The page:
You just encountered a bug that plagues most of the DSEL.
The issue is that you want a specific operator to be called, the one actually defined in your specific languages. However this operator already exist in C++, and therefore the normal rules of Lookup and Overload resolution apply.
The selection of the right operator is done with ADL (Argument Dependent Lookup), which means that at least one of the objects on which the operator apply should be part of the DSEL itself.
For example, consider this simple code snippet:
MyStream operator<<(std::ostream&, MyObject);
int main(int, char*)
std::cout << MyObject() << "other things here";
Because the expression is evaluated from left to right, the presence of
dsel::MyObject is viral, ie the dsel will here be propagated.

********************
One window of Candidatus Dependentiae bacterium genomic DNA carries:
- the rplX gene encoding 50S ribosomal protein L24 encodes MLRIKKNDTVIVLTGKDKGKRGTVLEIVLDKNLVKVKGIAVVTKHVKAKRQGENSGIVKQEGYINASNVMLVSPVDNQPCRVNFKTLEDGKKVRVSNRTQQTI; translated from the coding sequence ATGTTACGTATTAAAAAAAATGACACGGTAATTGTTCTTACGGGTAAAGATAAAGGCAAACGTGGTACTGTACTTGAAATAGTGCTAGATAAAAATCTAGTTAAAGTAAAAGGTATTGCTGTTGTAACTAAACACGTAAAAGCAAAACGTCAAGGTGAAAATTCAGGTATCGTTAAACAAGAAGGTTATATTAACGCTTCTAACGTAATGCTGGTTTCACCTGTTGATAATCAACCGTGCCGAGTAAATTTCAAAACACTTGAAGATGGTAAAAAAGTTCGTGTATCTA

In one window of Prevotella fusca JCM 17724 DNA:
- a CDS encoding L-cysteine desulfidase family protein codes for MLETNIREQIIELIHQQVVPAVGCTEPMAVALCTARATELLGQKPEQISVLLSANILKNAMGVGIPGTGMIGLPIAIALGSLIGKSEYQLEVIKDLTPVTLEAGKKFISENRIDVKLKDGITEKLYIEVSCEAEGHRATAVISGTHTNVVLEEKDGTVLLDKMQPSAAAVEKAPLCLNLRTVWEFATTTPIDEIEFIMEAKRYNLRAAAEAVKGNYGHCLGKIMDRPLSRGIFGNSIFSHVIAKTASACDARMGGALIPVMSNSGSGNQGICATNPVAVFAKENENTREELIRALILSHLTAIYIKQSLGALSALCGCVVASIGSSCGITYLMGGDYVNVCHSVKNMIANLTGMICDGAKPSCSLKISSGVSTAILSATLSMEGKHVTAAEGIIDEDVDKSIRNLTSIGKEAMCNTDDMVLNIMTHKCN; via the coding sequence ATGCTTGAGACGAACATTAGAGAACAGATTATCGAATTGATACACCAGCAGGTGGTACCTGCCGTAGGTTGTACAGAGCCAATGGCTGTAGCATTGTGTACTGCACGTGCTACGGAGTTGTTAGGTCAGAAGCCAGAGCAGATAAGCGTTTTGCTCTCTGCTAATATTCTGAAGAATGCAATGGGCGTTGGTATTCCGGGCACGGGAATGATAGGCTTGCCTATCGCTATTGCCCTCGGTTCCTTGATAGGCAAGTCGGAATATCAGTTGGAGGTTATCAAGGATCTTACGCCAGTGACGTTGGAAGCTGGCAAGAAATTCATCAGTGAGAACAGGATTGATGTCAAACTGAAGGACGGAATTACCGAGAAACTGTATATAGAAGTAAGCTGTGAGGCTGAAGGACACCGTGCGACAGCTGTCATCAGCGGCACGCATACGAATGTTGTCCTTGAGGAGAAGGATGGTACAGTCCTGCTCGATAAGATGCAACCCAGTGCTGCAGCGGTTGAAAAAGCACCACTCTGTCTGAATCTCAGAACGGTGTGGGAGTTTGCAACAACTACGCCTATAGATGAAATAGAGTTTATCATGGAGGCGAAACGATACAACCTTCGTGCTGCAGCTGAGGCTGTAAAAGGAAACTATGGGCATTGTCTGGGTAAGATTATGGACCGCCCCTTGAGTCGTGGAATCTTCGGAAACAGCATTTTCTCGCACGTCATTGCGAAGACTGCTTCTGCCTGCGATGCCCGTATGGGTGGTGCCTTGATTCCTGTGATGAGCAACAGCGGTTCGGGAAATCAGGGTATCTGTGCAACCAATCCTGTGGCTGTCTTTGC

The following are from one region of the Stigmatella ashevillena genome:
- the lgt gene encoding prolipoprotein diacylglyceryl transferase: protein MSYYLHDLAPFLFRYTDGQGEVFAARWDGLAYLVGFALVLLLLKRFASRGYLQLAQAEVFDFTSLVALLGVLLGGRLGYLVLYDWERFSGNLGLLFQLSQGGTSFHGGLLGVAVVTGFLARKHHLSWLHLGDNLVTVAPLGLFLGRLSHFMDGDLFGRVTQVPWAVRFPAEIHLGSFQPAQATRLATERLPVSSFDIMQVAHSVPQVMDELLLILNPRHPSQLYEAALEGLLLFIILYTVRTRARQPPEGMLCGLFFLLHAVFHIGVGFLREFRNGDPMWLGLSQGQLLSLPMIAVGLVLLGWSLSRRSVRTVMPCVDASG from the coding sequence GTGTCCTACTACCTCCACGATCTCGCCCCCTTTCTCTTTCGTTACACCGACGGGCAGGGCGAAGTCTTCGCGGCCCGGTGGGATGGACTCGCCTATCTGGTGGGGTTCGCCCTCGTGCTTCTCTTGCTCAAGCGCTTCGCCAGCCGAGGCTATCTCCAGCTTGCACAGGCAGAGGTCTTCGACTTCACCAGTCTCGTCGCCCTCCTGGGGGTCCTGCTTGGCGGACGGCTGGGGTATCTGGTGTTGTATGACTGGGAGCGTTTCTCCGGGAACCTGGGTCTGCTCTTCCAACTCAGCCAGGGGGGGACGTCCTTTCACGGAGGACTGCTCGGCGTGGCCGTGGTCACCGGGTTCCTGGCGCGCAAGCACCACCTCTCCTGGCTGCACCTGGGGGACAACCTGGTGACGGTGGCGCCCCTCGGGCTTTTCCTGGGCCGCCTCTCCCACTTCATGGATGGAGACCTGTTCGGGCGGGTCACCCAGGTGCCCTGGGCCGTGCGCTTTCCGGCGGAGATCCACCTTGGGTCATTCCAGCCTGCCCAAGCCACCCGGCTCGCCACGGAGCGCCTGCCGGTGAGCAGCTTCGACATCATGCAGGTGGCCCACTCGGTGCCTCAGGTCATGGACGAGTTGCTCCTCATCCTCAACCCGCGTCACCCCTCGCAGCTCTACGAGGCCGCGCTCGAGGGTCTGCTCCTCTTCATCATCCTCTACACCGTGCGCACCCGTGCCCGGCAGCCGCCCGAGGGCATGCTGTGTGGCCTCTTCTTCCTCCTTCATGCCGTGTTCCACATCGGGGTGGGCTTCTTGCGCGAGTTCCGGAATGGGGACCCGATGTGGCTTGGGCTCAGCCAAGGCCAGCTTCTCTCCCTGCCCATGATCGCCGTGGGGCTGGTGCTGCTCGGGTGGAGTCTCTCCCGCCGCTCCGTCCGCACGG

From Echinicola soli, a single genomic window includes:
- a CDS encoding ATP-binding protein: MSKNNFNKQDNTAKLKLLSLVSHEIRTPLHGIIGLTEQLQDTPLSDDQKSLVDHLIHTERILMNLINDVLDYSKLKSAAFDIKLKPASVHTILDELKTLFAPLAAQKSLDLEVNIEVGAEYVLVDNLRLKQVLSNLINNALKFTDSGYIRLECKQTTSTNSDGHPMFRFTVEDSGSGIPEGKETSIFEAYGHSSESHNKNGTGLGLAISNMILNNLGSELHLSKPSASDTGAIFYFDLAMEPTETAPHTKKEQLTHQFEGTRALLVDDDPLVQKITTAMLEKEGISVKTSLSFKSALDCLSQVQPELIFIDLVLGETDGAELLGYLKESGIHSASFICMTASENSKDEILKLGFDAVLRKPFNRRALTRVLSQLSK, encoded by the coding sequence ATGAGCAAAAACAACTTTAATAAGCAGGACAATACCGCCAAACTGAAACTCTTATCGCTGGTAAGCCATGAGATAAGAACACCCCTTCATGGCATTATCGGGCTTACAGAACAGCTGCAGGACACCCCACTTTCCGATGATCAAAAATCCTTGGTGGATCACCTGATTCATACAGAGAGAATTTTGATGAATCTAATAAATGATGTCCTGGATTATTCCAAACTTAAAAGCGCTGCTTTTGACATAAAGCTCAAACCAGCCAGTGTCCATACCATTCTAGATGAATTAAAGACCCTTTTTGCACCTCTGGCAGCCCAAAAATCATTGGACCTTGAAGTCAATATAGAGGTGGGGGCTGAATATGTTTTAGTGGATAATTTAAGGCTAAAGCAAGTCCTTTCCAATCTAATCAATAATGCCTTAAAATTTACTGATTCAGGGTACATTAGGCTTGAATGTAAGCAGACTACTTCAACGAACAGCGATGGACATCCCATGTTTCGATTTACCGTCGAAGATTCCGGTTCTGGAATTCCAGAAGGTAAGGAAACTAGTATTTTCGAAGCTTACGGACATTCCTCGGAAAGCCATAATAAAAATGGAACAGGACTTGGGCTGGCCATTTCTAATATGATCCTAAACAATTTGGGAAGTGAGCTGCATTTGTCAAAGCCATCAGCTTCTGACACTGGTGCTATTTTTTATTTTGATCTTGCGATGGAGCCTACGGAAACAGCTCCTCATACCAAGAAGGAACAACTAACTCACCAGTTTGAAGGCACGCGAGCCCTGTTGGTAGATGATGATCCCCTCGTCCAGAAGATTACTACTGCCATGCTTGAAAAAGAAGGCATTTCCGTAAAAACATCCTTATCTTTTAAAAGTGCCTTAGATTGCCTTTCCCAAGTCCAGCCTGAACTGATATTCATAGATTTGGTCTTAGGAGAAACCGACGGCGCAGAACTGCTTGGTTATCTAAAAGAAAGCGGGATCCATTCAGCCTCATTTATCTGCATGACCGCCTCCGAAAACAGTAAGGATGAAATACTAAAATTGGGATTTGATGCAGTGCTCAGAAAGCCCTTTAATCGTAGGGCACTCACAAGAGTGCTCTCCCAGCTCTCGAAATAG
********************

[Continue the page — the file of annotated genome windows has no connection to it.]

Xpressive, most of the times it works because you use special "markers" that are
Xpressive type instances like (
_w) or because of the viral effect (for example "@" works because the expression on the left of
Were you to use:
sregex re = "sip:" >> *(_w | '.') >> '@' >> *(_w | '.');
^^^^^^ ~~ ^^^^^^^^^^^
It would work, because the right hand-side argument is "contaminated" by
Xpressive thanks to the precedence rules of the operators.
operator! has one of the highest precedence. At such, its scope is restricted to:
"sip:" is of type
char const, it just invokes the regular
operator! which will rightly conclude that the expression to which it applies is
true and thus evaluate to the
as_xpr, you convert the C-string into an
Xpressive object, and thus bring in the right
operator! from the
Xpressive namespace into consideration, and overload resolution kicks in appropriately.